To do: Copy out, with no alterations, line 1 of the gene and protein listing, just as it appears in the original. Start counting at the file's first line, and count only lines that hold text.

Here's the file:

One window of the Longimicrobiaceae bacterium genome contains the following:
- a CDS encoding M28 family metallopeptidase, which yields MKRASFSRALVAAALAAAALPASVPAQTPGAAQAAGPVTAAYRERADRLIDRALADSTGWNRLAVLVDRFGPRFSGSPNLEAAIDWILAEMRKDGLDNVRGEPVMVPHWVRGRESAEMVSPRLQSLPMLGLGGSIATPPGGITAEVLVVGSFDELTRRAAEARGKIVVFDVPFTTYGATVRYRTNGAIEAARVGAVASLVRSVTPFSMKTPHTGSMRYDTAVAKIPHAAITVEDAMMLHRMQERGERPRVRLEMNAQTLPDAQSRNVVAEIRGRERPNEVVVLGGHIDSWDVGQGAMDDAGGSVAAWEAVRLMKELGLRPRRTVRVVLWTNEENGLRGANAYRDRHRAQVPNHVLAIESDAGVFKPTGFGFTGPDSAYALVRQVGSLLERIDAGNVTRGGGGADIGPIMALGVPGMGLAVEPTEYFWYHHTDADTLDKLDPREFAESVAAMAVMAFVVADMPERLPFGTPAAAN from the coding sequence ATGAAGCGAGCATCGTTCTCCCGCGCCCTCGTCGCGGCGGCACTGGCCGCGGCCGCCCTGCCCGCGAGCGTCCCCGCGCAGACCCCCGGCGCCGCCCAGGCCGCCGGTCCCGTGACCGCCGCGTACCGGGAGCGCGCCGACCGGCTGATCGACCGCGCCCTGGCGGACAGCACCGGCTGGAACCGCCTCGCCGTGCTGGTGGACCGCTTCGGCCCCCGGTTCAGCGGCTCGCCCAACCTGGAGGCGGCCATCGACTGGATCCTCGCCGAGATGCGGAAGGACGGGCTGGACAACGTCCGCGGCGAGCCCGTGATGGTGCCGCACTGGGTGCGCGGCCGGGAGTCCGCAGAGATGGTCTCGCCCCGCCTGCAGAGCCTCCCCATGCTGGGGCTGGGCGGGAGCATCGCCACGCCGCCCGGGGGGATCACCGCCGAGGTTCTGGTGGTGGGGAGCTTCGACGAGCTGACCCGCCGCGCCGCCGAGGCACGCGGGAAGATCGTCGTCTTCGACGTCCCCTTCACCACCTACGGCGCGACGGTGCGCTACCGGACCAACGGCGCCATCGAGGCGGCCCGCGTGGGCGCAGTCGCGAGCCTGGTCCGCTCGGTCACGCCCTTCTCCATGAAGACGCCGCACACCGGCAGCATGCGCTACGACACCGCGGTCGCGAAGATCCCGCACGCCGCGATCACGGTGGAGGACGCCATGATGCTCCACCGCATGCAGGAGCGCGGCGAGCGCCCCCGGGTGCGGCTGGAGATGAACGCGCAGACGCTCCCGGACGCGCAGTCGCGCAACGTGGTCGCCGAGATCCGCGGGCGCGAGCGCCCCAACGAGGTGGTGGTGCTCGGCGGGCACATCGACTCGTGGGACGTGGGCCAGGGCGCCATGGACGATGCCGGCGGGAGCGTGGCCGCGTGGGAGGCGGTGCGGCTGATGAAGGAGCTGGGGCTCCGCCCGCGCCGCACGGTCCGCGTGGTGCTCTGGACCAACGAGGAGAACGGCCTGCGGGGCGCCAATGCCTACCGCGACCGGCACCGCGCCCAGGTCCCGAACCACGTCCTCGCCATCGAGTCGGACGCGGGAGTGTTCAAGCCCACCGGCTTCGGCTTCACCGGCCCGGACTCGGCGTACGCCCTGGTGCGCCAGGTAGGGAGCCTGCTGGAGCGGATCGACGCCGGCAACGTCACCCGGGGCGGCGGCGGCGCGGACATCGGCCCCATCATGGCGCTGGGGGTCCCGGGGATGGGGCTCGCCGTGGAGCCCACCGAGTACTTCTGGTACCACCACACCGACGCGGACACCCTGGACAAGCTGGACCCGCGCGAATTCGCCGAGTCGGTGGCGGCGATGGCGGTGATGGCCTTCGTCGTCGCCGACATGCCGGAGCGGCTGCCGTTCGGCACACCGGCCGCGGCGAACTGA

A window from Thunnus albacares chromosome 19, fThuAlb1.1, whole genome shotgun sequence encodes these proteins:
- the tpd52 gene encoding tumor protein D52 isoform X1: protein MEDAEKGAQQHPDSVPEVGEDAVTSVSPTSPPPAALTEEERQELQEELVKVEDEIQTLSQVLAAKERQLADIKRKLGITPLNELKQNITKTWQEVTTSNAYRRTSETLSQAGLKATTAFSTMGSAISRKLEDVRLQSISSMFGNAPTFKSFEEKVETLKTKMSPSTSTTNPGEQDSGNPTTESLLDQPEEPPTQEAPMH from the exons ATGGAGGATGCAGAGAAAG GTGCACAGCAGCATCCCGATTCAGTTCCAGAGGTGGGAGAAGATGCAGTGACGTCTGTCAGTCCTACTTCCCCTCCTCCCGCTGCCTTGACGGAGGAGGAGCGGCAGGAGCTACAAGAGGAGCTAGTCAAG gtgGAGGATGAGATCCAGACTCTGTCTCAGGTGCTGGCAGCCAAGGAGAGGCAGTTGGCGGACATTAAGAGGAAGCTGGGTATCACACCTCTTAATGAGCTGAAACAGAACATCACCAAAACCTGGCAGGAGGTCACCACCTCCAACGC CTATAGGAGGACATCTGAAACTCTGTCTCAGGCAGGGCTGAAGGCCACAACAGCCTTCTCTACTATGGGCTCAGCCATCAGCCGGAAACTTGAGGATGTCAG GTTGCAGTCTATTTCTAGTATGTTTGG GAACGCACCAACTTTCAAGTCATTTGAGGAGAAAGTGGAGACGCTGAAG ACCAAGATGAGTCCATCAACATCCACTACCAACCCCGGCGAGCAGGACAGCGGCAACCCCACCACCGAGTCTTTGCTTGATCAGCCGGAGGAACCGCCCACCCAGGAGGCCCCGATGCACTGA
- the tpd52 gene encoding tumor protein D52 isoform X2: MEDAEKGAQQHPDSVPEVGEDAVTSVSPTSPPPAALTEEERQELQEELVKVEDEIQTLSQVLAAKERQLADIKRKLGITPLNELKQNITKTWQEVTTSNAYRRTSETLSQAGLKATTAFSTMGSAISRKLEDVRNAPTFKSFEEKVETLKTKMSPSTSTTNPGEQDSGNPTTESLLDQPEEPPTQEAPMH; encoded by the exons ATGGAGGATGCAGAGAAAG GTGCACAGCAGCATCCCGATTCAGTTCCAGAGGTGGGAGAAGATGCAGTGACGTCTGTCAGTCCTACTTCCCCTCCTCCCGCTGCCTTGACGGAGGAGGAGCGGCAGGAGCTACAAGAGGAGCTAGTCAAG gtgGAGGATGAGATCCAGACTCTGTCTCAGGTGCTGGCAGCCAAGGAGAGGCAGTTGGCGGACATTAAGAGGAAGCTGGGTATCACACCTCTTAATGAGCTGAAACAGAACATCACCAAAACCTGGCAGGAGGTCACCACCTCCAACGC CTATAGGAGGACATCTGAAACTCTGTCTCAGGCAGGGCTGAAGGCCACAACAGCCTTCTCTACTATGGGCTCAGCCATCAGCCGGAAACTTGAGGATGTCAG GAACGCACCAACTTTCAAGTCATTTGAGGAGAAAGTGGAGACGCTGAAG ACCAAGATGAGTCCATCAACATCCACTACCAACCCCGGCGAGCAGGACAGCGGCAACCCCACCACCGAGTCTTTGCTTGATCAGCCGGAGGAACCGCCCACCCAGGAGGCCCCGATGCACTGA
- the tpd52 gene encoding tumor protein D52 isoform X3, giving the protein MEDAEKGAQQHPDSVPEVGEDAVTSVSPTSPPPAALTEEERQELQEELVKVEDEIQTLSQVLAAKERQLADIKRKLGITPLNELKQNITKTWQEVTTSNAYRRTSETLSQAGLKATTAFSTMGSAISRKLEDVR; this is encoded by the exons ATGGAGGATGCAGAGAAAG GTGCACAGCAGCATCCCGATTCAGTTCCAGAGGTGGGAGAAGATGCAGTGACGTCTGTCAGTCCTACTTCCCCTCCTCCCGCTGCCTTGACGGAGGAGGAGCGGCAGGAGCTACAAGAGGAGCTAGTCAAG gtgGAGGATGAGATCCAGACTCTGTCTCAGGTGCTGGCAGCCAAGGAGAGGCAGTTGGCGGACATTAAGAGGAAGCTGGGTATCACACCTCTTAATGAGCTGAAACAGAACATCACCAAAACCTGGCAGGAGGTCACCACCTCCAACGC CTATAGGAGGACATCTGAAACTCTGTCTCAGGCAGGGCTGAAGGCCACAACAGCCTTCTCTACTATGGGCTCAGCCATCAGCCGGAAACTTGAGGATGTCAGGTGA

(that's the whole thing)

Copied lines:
One window of the Longimicrobiaceae bacterium genome contains the following: